As shown in the use of the Swinging Gate play on a two-point conversion, Michigan State thrives on unpredictability. Reschke validated that with his play. But what’s never a surprise is how the Spartans will always try to win the game at the line of scrimmage. And almost all the time, they succeed.
What can you say about the senior quarterback’s play? He’s 3-0 as a starter, with road wins at Ohio State and Notre Dame. He ranks a close second behind Ohio State star J.T. Barrett in Big Ten pass efficiency rankings.
He’s done just about everything you could ask of him. Just about.
Sure, there are negatives to point to. On three occasions, he was baited into running on a third-and-long, only to be tackled shortly beyond the line of scrimmage. He threw his lone interception far behind Josiah Price, though to be fair, he took down Devin Studstill afterward like a defensive back in the open field.
That wasn’t the only inaccurate ball thrown by O’Connor on the night. He was bailed out when Donnie Corley wrestled an underthrown ball away from defensive back Cole Luke in the end zone. He erased any chance at extra yardage when he forced a wide open R.J. Shelton to dive for a catch.
And in the play below, Corley may have had a chance at a game-clinching touchdown had this ball not been under-thrown. The MSU coaches were probably fine with the throw, though, as it took away any chance at an interception.
Enough about the negatives. There was plenty of good shown by O’Connor. This was his game to shine against a depleted secondary and a defense that had not, and still has not, recorded a single sack.
He had time to throw, stepped up and slung it with confidence throughout the game, finishing 19-for-26. And he did often run, earning three first downs on his own for the Spartans.
Most of all, O’Connor did very well to manage the game. Michigan State finished with 63.25 percent of the possession and won the possession battle every quarter. MSU also got off 78 plays compared to 62 for the Irish.
O’Connor didn’t try to do too much. He played calmly and confidently, possessed the ball and led methodical drives down the field. This was especially huge because when it would appear that Kizer was getting into a rhythm, he wouldn’t get the ball back in his hands until quite a while later.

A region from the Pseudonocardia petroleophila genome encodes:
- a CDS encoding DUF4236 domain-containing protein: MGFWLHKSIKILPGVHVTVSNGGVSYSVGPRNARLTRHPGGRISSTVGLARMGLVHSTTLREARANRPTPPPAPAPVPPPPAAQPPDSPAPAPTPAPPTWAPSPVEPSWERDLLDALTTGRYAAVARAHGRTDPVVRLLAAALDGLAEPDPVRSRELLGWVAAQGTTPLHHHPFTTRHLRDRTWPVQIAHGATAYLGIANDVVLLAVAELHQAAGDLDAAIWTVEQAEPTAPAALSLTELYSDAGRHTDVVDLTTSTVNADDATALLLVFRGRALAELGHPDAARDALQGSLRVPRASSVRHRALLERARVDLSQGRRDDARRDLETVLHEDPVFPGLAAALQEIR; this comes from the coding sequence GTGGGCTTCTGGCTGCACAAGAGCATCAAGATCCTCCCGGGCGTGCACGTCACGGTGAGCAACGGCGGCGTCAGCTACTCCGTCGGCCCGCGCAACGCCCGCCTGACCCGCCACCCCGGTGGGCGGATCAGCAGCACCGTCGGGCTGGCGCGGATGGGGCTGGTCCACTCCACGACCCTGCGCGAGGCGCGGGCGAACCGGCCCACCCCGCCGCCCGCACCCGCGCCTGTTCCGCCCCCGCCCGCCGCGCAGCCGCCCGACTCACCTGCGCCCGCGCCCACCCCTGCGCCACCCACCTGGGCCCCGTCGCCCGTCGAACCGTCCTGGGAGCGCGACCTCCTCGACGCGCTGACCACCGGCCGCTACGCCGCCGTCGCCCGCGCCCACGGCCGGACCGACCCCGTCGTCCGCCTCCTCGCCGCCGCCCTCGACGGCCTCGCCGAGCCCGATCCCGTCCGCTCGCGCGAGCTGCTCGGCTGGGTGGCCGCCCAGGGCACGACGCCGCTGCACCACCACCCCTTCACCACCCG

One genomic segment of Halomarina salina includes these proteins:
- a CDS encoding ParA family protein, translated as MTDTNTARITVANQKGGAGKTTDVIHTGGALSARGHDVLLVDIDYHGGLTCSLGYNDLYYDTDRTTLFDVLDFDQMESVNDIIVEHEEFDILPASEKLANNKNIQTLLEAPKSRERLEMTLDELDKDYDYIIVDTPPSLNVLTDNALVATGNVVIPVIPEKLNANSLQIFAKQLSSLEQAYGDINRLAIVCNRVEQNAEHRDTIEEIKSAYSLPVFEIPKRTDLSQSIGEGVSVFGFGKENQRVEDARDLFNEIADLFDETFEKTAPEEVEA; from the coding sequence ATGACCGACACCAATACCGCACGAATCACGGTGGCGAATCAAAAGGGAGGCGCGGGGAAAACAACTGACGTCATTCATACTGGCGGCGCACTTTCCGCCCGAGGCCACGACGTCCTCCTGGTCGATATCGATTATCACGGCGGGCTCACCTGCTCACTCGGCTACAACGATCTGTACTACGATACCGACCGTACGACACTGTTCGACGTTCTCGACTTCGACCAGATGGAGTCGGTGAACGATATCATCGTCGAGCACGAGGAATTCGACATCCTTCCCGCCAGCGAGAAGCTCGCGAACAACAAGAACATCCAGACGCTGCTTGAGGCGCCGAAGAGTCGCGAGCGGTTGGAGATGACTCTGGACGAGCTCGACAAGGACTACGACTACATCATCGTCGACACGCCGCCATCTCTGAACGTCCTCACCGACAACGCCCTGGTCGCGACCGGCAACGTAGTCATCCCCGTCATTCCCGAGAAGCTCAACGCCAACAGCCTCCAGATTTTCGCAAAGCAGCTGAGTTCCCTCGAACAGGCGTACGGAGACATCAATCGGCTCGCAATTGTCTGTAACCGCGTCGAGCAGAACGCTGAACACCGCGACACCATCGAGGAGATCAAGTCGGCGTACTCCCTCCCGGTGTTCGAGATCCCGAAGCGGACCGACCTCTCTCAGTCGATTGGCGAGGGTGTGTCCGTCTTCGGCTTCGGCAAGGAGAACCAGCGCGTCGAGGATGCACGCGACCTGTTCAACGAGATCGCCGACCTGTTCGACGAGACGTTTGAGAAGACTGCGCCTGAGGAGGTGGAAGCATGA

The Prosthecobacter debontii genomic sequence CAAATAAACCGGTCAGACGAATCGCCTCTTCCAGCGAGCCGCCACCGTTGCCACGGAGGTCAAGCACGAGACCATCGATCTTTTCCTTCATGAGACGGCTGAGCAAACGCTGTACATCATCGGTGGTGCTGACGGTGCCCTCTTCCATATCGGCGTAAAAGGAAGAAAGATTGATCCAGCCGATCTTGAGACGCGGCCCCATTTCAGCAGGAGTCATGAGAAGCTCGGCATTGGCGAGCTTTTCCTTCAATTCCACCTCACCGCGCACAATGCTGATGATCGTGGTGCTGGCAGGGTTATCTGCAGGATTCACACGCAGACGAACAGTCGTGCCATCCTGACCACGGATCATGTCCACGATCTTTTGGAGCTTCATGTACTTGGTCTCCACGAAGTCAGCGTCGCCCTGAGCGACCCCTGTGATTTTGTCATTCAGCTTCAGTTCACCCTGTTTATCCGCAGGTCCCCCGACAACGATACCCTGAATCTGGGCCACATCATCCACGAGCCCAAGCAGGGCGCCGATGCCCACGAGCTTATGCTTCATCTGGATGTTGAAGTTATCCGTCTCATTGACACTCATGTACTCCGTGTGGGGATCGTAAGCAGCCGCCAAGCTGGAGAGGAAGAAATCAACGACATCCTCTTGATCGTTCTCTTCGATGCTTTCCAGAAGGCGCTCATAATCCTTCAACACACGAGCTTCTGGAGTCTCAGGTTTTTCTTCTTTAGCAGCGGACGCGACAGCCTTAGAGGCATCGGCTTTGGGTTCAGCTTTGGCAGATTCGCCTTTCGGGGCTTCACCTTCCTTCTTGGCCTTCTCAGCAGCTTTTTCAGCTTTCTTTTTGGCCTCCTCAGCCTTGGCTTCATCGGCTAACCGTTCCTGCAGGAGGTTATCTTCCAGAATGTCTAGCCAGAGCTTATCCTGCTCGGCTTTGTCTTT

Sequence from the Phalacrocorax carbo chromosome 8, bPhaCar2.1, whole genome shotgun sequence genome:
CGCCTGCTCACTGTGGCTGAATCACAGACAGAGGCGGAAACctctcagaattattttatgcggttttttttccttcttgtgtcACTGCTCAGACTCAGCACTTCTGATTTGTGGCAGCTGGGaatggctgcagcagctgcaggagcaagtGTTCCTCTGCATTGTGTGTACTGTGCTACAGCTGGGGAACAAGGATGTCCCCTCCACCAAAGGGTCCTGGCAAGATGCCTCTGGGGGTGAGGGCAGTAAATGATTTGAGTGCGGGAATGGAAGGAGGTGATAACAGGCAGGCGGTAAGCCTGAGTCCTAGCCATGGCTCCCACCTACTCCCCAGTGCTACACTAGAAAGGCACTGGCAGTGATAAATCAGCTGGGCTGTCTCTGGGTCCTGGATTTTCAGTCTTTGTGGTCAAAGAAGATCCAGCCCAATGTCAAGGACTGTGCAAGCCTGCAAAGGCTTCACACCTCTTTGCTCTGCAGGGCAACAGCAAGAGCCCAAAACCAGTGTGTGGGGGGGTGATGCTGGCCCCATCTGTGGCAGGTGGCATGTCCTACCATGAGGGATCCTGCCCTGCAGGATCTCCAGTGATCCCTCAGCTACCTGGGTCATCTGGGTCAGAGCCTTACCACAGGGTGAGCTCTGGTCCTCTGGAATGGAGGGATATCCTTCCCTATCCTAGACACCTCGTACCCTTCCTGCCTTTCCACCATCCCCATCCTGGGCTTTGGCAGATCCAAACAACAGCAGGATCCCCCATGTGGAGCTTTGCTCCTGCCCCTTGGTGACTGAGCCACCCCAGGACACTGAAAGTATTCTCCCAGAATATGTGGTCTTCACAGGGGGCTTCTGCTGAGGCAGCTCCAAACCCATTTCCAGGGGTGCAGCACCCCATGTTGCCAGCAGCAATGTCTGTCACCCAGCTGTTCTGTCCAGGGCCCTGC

Michigan State’s best defense might have been its offense in this game, thanks in large part to O’Connor.
It’s hard to complain about a move to a prevent defense when you’re ahead by 29 points. But it is a little concerning that it was as ineffective as it was.
The Michigan State defense found success when it was sending guys after Kizer. It wasn’t enough to expect the defensive backs to simply cover Notre Dame’s threats downfield and prevent the deep ball. MSU was a bit overmatched in the secondary.
Allowing Kizer time and space to throw not only led to big-play opportunities, but it allowed him to get comfortable in the pocket and get a groove going with his offense. Michigan State started to lose its hold on this game a bit when it wasn’t getting any pressure on Kizer.
That tactic of trying to hold on might have worked well against teams with a less dangerous quarterback and without talented receivers such as Equanimeous St. Brown and Torii Hunter Jr. But Notre Dame has the offensive firepower to take advantage in such a situation.
When the Irish went down big, it was clear they were going to look for big plays downfield, which they already do anyway. Knowing that, Michigan State needed to bring more pressure on Kizer to try to harass him before he could find his receivers. Instead, the Spartans dropped back.
It’s certainly concerning that a 29-point stranglehold could get whittled down to a one-score game over the course of 13 minutes. It raises questions about how well the Spartans will be able to handle a dynamic quarterback like Ohio State’s J.T. Barrett. Of course, no one has been able to handle J.T. Barrett so far.
A win is a win is a win, no matter how it happens. But Michigan State will surely be wishing this one didn’t end up so nervy.